But why should we humans think we know better than Nature herself? What I "feel" overrides what I "think" in this instance--quite powerfully, especially from this morning's visit with Zorita...from which I offer you these photos and moving footage. See for yourself if perhaps she is exactly in the right place for her at this moment in time. I think she is, and though I haven't a clue how or when she will become part of Altamiro's herd...I feel it will happen and all by their own chosing at the right time.

About 6:45am, Zorita was found dozing in the forest to the east of our neighbor's lakeshore cabin--the same place I had found her the other morning. She saw me and came out to say "hello" immediately:

While Zorita was eating her little pile of apples, I gave her a light currying and combed her mane and tail. She is beginning to show signs of a winter coat, about the same length thus far as the others and she seemed pleased for the grooming attention as well, of course, for the apples!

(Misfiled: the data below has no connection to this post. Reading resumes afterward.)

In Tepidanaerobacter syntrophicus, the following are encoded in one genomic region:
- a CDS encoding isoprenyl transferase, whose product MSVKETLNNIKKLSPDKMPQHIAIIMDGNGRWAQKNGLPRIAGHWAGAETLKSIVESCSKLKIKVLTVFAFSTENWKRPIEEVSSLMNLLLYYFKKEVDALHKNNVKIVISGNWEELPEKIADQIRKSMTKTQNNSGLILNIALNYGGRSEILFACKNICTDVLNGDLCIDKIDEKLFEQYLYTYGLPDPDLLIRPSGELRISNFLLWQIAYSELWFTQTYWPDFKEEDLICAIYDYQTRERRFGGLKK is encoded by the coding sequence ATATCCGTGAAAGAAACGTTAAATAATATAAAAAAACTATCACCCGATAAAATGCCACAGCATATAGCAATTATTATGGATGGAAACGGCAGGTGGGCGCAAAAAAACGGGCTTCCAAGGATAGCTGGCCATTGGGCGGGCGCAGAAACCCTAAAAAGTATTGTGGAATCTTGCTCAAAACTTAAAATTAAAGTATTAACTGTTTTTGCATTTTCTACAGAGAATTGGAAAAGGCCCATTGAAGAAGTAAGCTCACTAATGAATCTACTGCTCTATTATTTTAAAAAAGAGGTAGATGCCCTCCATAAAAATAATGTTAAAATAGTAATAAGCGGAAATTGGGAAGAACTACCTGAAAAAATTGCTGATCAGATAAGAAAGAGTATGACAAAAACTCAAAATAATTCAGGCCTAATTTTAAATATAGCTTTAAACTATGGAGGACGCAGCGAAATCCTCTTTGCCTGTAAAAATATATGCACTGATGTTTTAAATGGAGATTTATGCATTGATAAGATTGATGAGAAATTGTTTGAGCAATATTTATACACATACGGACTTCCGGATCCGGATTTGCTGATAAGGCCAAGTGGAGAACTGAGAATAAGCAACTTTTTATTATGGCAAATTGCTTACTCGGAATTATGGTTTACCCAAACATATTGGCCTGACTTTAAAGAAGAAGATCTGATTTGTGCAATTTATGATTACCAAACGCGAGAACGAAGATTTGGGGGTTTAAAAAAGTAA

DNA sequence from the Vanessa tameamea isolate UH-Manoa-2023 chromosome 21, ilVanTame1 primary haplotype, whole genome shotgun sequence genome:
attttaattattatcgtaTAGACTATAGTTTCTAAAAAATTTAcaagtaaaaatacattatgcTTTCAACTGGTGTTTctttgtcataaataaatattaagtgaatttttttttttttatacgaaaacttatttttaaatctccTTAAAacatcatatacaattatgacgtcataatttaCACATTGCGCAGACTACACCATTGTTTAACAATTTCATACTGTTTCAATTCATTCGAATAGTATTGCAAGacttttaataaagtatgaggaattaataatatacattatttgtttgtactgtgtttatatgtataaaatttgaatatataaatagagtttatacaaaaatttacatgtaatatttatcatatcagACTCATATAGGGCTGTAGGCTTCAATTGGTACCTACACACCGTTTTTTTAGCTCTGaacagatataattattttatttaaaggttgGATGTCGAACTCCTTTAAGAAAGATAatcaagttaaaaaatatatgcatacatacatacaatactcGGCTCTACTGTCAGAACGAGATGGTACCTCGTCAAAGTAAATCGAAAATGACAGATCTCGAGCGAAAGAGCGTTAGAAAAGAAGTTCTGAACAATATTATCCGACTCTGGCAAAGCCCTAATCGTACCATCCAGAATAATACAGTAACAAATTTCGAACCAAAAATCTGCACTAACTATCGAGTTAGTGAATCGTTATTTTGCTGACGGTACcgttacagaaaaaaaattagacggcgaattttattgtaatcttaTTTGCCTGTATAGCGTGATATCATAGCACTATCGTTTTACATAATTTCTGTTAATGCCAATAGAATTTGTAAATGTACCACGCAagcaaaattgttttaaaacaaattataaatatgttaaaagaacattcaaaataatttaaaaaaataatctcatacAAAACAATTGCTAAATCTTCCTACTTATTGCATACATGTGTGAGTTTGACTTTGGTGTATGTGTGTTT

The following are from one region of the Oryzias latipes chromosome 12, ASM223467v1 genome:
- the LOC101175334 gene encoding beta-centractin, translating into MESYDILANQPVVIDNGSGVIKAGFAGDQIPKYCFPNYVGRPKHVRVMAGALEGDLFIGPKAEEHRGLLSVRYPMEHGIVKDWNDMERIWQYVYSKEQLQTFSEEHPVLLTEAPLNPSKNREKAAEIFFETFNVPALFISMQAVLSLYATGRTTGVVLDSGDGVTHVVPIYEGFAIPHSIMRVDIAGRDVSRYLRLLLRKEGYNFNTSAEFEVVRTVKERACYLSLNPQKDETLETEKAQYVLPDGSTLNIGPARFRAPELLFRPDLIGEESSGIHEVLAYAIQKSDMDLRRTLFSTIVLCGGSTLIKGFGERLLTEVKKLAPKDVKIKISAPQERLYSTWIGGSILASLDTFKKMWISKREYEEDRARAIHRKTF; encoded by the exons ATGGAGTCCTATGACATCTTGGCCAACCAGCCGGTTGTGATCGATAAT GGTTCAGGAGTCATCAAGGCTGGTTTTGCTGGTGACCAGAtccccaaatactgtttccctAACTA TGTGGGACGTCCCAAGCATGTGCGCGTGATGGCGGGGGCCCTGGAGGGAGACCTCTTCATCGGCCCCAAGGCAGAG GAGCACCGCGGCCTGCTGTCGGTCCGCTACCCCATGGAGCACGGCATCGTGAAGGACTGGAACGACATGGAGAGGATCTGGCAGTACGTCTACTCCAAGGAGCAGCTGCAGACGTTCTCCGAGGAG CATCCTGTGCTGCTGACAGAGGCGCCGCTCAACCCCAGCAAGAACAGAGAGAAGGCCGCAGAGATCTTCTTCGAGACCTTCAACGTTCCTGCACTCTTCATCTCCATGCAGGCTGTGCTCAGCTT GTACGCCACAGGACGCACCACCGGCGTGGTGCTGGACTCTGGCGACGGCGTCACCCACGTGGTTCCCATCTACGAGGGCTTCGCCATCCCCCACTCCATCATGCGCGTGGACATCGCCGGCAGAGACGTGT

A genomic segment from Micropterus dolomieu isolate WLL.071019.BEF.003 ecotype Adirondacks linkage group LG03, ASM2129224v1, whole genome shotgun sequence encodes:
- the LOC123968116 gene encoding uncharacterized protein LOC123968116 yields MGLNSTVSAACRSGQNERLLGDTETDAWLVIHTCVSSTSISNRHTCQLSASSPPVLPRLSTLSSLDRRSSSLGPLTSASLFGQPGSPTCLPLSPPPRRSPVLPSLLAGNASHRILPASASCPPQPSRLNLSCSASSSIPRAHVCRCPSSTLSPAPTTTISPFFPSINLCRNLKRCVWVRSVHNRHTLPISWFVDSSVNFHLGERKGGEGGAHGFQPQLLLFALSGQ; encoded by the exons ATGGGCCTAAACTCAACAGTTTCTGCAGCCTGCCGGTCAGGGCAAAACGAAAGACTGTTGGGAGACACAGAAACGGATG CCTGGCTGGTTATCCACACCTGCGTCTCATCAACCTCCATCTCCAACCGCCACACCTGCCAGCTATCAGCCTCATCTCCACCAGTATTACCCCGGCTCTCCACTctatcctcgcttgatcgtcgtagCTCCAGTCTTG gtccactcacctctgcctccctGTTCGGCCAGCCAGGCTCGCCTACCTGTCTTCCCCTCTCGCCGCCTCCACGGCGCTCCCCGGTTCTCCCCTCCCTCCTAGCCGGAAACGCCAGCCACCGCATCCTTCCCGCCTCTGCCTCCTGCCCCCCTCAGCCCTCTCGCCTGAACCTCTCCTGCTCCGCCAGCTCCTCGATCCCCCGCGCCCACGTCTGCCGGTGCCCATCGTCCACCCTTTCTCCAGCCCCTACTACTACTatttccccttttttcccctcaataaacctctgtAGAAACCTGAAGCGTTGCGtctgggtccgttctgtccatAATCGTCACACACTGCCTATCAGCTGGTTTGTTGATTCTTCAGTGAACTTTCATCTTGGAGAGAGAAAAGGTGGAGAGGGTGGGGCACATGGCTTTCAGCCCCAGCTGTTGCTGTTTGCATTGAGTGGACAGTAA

When she finished her apples, I walked to the section of the beach on the other side of Bob and Shelagh's cabin where a spit of land at the edge of the lake is covered in green vegetation. I wanted to see what was for breakfast out here. Sweet clover, red clover, a variety of grasses in various stages of maturity as well as copious amounts of herbs and wildflowers abound in this vegetative section along the shore line of Lake Huron's famous North Channel.

Zorita follows me to the grazing area, and stops to sample some tall White Sweet Clover

Zorita then settles into a long, peaceful time of grazing, while the pups and I sit on the stones and enjoy the serene scene before us.
And Zorita from time to time pauses from grazing to watch us watching her

Thank you independent, splendidly primitive, Zorita, for sharing your private, peaceful place and making me feel that you are right where you should be.

Monday, September 22, 2008

Phantom Horse Finder

Kevin--The Phantom Horse Finder